As a result of heightened stress levels and weakened mucous protection, the stomach produces excessive acid which may erode the lining causing ulceration of the stomach. In some cases it may be violent enough to cause perforation leading to death.

 This is a healthy defensive reaction of the tissues caused by some toxic provocation. For instance a thorn, a sting, bacteria or some poison will elicit a tissue response whereby defensive agents (chemical, immunological) in the fluid or blood system are mobilised to eliminate the biological violator. In the process, however, the body’s tissues can be severely damaged. Think of a boil that breaks down causing severe pain and lack of function for days until healing occurs.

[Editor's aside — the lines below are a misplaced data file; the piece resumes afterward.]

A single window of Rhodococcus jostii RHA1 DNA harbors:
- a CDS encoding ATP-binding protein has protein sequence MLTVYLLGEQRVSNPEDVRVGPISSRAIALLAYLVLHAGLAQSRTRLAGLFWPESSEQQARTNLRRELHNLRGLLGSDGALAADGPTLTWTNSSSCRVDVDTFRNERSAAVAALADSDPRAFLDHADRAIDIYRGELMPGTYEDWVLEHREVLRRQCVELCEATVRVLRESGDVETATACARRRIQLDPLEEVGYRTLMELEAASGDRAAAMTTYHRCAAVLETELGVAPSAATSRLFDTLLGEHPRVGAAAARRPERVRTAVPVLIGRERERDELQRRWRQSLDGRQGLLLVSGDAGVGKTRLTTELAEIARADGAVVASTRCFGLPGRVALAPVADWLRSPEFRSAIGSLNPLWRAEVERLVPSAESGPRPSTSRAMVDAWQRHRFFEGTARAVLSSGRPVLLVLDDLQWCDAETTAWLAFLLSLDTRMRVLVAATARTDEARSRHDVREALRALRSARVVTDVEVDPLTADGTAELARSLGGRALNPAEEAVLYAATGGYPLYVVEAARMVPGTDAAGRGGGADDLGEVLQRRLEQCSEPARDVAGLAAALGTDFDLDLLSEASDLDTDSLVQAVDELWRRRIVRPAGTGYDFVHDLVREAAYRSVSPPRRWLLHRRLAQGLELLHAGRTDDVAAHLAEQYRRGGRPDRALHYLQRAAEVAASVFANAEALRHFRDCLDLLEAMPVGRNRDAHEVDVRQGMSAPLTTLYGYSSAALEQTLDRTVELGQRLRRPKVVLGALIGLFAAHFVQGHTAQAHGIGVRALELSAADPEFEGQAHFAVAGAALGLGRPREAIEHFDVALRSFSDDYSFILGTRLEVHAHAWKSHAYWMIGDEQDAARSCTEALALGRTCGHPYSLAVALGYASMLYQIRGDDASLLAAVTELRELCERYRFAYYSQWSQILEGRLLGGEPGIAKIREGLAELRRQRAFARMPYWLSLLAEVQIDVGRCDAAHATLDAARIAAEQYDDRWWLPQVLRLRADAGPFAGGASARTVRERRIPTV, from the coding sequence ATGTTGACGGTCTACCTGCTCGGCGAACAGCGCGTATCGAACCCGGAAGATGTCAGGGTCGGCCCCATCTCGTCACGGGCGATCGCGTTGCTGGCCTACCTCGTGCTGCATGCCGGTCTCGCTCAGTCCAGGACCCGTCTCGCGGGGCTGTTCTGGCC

Auto-immune illnesses.
 It may happen that the cause of the provocation comes not from outside as in the above case of the boil caused by a thorn, but from the inside, from the tissues themselves.

Something tells the defence system to turn on itself and attack its own tissues.
 For instance, in rheumatoid arthritis the cartilage of the joint becomes the target of an attack causing serious disability. This appears to be the biological equivalent of the psychological entity of self injury. In our time this category of illnesses is becoming increasingly frequent among children and will be discussed in more depth in a later article.

 This phenomenon expresses the opposite activity. Instead of hypervigilance leading to self destruction, we have the loss of self care and self surveillance whereby the immune system no longer recognises potential dangers and does nothing to remove injurious agents. Eventually the tissue cells are modified to the degree that they take on an autonomy of their own, growing wherever they wish and causing death and destruction in their wake.